The spouse in the nursing home may be the beneficiary of the community spouse’s IRA. The beneficiary can be changed without disqualifying the nursing home spouse from Medicaid because it is not a transfer of assets. The community spouse must disclose his income and if it exceeds the current income limit ($2,267.00 per month), the spouse must contribute to the nursing home costs. The contribution is not a dollar for dollar contribution.
Medicaid has a table in its manual1 that shows how much income must be contributed by the community spouse if his income exceeds the spousal income limit.
After the death of the Medicaid recipient, Medicaid seeks reimbursement for any benefits paid. If the community spouse’s assets go through probate after death, Medicaid can file a claim against the probate estate for reimbursement for any amounts paid. Medicaid will not seek reimbursement if the assets are not part of a probate estate (such as a living trust, joint account or account with a beneficiary). Many community spouses choose to sign a trust for their assets so they will not go through probate and Medicaid will not make a claim against the assets for reimbursement. Although federal law allows states to make a claim against assets that are in a trust or in joint tenancy, Illinois currently seeks reimbursement from probate assets only.
Another method used to reimburse Medicaid is to file a lien against the real estate. The lien will not be filed if the community spouse is living in the home. The Medicaid rules allow the community spouse to remove the nursing home spouse from the title to the home. However, if the community spouse does not remove the nursing home spouse’s name from the title and the community spouse dies first, Medicaid can file a lien against the home. If the spouse has been in the nursing home for over 120 days, Medicaid assumes that she will not return home and will require that the home be sold. The lien will be paid when the home is sold. There are other Medicaid rules that protect the home for family members other than the spouse.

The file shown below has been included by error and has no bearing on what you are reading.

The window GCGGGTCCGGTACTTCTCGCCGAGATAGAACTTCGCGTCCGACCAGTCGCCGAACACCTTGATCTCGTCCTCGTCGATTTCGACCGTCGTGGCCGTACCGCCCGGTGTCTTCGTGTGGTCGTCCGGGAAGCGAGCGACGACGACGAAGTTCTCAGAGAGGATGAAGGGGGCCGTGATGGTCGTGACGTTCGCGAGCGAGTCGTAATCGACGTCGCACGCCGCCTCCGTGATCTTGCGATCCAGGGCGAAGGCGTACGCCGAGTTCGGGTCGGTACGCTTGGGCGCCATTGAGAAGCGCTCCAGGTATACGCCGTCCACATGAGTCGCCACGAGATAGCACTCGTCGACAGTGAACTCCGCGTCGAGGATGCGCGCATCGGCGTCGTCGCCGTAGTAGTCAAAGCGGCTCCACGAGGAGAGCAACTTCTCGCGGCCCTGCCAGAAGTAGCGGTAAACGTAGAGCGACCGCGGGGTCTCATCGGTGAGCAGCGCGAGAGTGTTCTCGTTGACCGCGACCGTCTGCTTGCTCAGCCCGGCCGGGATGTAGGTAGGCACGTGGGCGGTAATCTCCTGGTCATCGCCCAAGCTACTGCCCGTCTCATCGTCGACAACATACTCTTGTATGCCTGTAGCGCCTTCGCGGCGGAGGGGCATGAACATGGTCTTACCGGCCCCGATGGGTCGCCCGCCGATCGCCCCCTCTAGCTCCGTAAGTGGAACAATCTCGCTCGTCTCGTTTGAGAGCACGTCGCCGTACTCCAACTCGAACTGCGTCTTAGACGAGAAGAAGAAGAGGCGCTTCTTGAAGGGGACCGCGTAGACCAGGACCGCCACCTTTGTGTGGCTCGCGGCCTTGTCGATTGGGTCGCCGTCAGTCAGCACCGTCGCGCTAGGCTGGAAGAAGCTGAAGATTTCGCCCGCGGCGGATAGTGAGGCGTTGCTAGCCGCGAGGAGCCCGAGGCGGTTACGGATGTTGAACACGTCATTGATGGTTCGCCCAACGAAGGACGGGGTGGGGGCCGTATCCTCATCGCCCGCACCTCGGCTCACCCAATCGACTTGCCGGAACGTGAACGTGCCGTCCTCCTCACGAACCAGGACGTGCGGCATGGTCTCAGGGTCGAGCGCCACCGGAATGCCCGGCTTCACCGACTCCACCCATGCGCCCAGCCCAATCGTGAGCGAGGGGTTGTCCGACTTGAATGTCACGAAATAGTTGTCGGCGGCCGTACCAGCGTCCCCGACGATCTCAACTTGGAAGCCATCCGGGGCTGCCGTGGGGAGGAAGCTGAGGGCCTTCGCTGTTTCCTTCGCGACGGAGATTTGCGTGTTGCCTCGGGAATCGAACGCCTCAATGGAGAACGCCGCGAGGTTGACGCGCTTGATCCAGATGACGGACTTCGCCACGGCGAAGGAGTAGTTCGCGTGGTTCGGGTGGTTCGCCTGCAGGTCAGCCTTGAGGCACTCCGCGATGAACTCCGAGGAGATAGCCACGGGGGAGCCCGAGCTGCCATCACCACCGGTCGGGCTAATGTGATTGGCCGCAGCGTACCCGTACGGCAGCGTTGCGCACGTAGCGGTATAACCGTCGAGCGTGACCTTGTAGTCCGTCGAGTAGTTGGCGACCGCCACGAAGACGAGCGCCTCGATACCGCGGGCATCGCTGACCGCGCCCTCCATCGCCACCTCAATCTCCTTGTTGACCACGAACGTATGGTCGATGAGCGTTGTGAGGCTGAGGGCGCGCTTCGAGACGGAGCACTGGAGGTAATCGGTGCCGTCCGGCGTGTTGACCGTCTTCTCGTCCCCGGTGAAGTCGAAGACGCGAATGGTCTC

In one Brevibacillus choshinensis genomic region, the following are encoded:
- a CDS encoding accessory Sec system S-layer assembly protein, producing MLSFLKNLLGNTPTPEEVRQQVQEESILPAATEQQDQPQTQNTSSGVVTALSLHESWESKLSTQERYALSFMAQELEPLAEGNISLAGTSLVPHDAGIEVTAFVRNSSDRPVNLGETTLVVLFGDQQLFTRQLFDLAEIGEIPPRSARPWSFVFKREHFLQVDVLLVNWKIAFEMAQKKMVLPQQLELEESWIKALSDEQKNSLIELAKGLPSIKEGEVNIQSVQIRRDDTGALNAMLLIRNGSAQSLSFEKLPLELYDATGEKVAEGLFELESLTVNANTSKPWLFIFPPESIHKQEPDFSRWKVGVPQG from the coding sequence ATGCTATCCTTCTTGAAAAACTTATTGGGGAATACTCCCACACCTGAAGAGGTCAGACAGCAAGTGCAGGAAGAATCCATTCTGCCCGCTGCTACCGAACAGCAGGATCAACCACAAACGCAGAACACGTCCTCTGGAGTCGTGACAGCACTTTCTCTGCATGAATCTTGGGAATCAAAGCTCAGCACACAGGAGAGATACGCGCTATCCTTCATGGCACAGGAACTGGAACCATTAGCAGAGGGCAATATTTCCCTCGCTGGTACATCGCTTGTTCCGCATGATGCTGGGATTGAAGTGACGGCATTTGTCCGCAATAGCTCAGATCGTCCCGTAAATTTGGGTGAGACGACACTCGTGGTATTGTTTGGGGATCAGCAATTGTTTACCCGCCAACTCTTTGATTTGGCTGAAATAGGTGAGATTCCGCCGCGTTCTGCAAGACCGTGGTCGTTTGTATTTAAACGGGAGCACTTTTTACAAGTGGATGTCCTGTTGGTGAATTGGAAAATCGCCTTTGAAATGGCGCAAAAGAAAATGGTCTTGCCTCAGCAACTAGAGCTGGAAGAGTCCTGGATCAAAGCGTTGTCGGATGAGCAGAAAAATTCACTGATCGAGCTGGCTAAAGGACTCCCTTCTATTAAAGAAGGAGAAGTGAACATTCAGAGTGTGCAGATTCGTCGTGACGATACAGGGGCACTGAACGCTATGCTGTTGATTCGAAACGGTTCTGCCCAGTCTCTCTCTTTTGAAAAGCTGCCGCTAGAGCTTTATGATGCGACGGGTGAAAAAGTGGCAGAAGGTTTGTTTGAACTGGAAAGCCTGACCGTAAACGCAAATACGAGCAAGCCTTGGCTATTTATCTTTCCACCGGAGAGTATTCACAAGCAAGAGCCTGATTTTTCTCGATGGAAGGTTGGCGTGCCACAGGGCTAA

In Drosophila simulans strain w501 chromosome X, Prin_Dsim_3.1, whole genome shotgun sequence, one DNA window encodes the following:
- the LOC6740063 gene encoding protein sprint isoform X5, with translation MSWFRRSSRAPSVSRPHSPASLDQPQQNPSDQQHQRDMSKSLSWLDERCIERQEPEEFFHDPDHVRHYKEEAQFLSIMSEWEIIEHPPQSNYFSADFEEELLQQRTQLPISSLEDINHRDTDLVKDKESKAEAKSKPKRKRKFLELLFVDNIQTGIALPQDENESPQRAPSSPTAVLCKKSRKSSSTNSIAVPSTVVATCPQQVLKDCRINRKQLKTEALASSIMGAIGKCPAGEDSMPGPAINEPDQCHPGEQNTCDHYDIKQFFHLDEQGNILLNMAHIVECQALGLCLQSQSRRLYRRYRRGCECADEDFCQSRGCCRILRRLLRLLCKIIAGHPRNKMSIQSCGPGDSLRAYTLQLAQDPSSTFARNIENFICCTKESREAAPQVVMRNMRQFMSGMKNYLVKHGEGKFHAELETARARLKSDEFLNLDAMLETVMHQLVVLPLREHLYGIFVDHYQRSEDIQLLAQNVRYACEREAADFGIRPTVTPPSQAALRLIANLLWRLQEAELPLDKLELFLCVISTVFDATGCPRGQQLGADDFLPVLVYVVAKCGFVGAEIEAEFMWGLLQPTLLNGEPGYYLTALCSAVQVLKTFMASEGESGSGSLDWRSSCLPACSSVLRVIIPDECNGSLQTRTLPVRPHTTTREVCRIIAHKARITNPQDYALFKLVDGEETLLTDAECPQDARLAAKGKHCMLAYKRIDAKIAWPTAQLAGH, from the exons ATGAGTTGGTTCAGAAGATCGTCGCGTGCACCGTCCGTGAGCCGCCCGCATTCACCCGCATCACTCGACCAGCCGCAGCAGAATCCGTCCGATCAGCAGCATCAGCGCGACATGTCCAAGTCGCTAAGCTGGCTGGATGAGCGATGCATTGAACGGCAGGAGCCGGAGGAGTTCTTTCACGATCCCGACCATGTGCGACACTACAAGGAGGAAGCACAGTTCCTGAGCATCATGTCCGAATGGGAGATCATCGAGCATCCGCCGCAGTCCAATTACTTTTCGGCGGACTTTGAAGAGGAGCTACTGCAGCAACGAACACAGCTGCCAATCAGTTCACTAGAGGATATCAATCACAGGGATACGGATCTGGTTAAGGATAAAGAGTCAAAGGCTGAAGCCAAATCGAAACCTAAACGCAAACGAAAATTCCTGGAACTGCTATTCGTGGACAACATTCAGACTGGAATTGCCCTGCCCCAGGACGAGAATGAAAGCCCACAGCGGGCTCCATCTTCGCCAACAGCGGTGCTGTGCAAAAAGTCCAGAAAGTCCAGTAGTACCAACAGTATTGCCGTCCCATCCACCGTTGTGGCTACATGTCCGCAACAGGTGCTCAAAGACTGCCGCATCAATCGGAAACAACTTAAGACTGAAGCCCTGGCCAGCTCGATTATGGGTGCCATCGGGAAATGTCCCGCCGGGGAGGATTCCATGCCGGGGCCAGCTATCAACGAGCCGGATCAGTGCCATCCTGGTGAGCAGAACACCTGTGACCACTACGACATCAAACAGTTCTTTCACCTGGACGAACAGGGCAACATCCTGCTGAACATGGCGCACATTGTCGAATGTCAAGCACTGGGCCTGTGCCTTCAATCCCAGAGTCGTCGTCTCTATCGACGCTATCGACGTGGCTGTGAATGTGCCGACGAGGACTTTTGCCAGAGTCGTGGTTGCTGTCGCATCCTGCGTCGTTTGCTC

When applying for Medicaid the applicant must provide a "paper trail" of her assets for 36 months (or 60 months if assets are in a trust). This can be difficult if the applicant did not use checks or did not keep copies of bank statements. Medicaid requests copies of any checks over $500.00 or requires an explanation of a withdrawal over $500.00. In order to reduce the number of documents being sent with the application, it helps to issue the checks for less than $500.00, if possible, or to have copies of any checks over $500.00.
Depending on where the application is filed in Illinois, there may be a telephone or a face-to-face interview with the Medicaid intake worker. That worker will review the application and ask any questions he or she may have regarding the documents provided. If any additional documentation is required, Medicaid usually gives 10 days in which to provide that information. It helps to be prepared with any anticipated back up information because it can be difficult to get information from a client or a bank and send it to Medicaid within 10 days. Medicaid must provide an answer approving or denying the application within 45 days after an application is filed.
It is important for the elder law attorney to obtain detailed, current asset and income information from the client in order to properly advise the client. This can sometimes be challenging when dealing with a family that did not retain its financial records or when dealing with the spouse who did not handle the family finances. The attorney must also keep abreast of the changing rules and cases that interpret those rules. Medicaid planning is a valuable service for clients and challenging but rewarding work for the elder law attorney.
1 Combined Workers’ Action Guide and Policy Manual.
Eileen R. Fitzgerald is a sole practitioner and has been practicing law in the western suburbs for over 17 years. She has been concentrating her practice in the area of Elder Law for the past ten years. Ms. Fitzgerald graduated from Valparaiso University School of Law in 1985 and was admitted to the Illinois and Indiana Bars that same year. She completed her L.L.M. degree in taxation, concentrating in estate planning, from John Marshall Law School in January 2002.